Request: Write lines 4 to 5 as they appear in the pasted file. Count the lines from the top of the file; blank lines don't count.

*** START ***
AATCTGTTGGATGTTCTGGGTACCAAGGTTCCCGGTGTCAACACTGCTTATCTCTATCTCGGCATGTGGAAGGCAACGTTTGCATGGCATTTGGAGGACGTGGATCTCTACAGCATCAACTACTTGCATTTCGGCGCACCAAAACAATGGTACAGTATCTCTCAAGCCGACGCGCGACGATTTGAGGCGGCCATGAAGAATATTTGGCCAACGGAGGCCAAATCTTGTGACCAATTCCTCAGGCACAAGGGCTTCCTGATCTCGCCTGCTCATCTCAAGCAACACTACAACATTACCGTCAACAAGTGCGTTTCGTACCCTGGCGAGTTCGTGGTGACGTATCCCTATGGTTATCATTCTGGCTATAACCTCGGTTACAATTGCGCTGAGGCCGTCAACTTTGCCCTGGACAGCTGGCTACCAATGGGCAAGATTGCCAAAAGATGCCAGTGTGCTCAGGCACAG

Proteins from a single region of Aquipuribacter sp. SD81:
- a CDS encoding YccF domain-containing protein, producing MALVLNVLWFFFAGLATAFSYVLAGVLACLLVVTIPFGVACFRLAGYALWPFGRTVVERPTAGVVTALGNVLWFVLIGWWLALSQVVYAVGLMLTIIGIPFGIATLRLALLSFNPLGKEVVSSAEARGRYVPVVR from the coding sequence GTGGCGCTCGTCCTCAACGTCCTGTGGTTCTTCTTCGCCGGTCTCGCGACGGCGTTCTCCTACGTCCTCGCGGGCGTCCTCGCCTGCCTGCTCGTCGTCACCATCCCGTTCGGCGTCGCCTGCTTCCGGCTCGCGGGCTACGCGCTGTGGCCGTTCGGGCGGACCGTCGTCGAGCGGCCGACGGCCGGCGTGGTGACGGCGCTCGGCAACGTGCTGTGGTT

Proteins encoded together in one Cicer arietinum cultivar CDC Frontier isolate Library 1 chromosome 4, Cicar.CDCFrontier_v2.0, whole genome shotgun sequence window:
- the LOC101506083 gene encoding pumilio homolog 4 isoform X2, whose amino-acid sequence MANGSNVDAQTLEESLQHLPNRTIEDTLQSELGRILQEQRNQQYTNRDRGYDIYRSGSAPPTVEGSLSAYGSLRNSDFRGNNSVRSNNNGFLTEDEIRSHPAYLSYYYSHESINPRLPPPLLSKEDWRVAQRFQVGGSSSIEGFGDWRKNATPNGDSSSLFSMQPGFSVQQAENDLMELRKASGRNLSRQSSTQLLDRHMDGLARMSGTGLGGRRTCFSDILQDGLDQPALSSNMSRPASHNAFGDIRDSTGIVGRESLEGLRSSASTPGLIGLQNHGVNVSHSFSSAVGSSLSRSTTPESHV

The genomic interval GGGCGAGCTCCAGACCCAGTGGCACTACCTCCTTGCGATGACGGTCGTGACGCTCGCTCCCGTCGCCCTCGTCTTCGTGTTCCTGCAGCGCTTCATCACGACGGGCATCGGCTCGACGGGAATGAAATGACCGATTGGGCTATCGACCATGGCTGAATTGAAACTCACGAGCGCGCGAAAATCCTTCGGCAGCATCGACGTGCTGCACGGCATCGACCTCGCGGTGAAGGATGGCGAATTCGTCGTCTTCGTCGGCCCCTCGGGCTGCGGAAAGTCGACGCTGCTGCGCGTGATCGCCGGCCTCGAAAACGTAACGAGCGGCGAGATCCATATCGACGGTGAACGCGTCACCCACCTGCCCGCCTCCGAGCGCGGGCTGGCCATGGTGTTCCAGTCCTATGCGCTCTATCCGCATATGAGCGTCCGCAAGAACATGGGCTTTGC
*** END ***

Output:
Proteins encoded together in one Cicer arietinum cultivar CDC Frontier isolate Library 1 chromosome 4, Cicar.CDCFrontier_v2.0, whole genome shotgun sequence window:
- the LOC101506083 gene encoding pumilio homolog 4 isoform X2, whose amino-acid sequence MANGSNVDAQTLEESLQHLPNRTIEDTLQSELGRILQEQRNQQYTNRDRGYDIYRSGSAPPTVEGSLSAYGSLRNSDFRGNNSVRSNNNGFLTEDEIRSHPAYLSYYYSHESINPRLPPPLLSKEDWRVAQRFQVGGSSSIEGFGDWRKNATPNGDSSSLFSMQPGFSVQQAENDLMELRKASGRNLSRQSSTQLLDRHMDGLARMSGTGLGGRRTCFSDILQDGLDQPALSSNMSRPASHNAFGDIRDSTGIVGRESLEGLRSSASTPGLIGLQNHGVNVSHSFSSAVGSSLSRSTTPESHV